Framed by Francesco urbano Ragazzi.
“Who walks on two, three and four legs?” asked the Sphinx at the entrance to Thebes. The question remains open.
Should we answer “a chair” or “a table,” the beast would certainly be at our throat in no time. We might then venture to attribute the three qualities to her, the Sphinx herself, emphasising a certain versatility with regard to her use of limbs: versatility being common to certain animal and vegetable beings, as well as to the divine. However, this kind of association would risk incurring the wrath of the Sphinx with equally lethal consequences.
Let us avoid calling other species into question. Oedipus’s solution proves to be the most obvious and convincing: the only possible solution, the only one contemplated by the enigma. A human enigma for humans to which there is no other answer but humankind.
Perhaps the real mystery lies here. How can we look at the world from a non-human perspective? How can we understand it from outside our own condition and position?
The words, these words, suggest we remain perpetually trapped in our Anthropocene. That we continue to apply human categories to everything around us, also and even more so when we try to listen to the voice of plants and the thoughts of animals, or when we become attached to a necklace, a cross or a painting. Moved by affection, exoticism, curiosity, mystique, possession and territoriality, or simply out of laziness, we inevitably act within the confines of our language, of our human domain.
A Fool with a Tool, the solo exhibition by Gaia Fugazza in Milan for Case Chiuse HQ, sidesteps the riddle of the Sphinx and sinks into another level of language: that of the body. A body materialised through painting, finding images to fill out once more amid lines and pigments.
Never was a critical text more useless!
The attempt will be made to expand on some of the images in the exhibition through words, more out of a need for narration than for explanation. There is no logical or chronological order: the works belong to different periods in the artist’s production, from 2010 to the present day, shifting between various media and supports: from painting to drawing and engraving; from paper to wood and aluminium.
We begin with a meeting or group therapy session. Five subjects – four women and one man – are gathered, naked, around a void: The Necklace, 2019. The eight breasts of the women in a circle burst into the composition only to duplicate and deform into a kind of halo surrounding the man’s face. The artist brings the symbolic plane of the ongoing discourse to the surface, and at the same time visualises in the sitting position the constriction of a posture that literally bends physical and mental space. The positioning of the bodies and the unconscious images that such sitting produces reconnect in a single indivisible psychosomatic state, a perceptive alteration that seems to coincide with the very nature of perception.
In another circle, two carnivorous animals sniff at a small crouching ruminant, while two small birds wait on the edge of the scene. In all likelihood, the first stage of carnage is about to take place – that of the wolves on the lamb – and the second stage – that of the birds that will arrive once the deed is done – will take place in a circle from which the human being remains excluded.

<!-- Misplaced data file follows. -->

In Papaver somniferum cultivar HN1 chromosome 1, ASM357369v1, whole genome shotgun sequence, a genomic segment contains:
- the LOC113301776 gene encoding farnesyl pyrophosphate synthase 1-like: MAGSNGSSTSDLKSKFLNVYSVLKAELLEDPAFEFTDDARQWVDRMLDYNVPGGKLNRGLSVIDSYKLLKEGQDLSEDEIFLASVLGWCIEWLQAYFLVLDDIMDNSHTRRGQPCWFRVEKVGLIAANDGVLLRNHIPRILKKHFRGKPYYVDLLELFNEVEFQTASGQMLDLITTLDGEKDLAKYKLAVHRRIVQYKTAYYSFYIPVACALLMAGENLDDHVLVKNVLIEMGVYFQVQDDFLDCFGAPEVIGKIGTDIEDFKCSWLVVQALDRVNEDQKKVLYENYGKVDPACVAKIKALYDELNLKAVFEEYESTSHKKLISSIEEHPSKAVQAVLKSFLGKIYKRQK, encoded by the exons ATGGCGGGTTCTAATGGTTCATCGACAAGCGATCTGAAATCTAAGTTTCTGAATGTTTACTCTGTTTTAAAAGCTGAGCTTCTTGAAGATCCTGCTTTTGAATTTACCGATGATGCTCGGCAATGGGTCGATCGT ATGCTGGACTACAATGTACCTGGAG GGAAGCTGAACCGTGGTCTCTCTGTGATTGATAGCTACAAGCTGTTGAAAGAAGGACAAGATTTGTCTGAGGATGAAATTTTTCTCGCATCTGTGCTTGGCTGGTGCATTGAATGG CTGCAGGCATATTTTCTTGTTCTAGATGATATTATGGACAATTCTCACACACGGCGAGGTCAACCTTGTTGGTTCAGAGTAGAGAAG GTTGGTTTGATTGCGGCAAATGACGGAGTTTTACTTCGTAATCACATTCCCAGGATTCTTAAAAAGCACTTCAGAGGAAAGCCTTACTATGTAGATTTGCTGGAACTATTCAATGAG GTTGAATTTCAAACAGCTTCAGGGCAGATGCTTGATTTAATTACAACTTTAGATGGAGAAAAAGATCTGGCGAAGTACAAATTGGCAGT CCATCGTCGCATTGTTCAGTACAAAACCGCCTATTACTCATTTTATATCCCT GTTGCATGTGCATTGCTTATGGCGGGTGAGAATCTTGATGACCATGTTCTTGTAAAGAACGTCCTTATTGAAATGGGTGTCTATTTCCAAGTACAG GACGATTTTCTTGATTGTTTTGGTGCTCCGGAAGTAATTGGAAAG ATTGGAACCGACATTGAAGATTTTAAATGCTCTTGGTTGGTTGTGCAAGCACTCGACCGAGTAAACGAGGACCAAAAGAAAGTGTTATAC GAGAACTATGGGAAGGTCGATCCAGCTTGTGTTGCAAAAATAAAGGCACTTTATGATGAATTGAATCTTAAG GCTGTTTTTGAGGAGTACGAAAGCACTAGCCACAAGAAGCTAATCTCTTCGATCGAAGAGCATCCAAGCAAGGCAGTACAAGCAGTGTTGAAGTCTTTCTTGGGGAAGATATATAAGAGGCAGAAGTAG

That of Quattro animali (‘Four Animals’, 2010) is not a hunting story nor a bullfight, but the contemplation of impenetrable relationships and balances. We are faced with another puzzle of the exhibition: the insuperable enigma of human beings before the natures and cultures that have preceded them and that, in all likelihood, will continue to be perpetuated in their absence.
On a panel painted and engraved for the occasion, Gaia Fugazza draws Un’altra stagione (‘Another Season’, 2021): a man with prehensile feet, hanging upside down from a tree branch while being bitten by large mosquitoes. The carved body of this figure, immersed against a golden background, is crossed by thick black clouds that hide his face like a sort of dark foliage. This hanging figure is certainly not the Hanged Man of the Major Arcana: his is more of an archaic body that adopts new functions and vital positions, recombining its nature as both biped and quadruped.
On the other hand, a very contemporary gesture is represented in Lots of Choice (2015): a multi- touch painting where the index finger of two hands, those of an adult and a child, let themselves be guided by a series of windows opened simultaneously. The fingers seem to be reaching out to press them all in search of the ever-better, or they are busily exerting parental control with firm denial, or perhaps they are just paralysed by being spoilt for choice.
A sense of solicitation and the dispersion of will is transmitted to the visitors, who find themselves pushing the two saloon doors that separate the rooms of the gallery, continuously moving back and forth, opening and closing. The doors are at the same time practical objects and pictorial works.
They are wooden boards painted soft blue on which a series of arrows are engraved, pointing in various directions. Like lethal darts in a wild hunt, pointers along dividing paths, cursors on overpopulated screens, the arrows are the vectors of a being cyclically split between will and intellect: A Fool With A Tool, as the title of the exhibition itself suggests. We will have to descend into the gallery basement (or google it) to complete the sentence and view this other enigma. The Enigma of the Mirror: Self-Portrait in Computer Light (2015).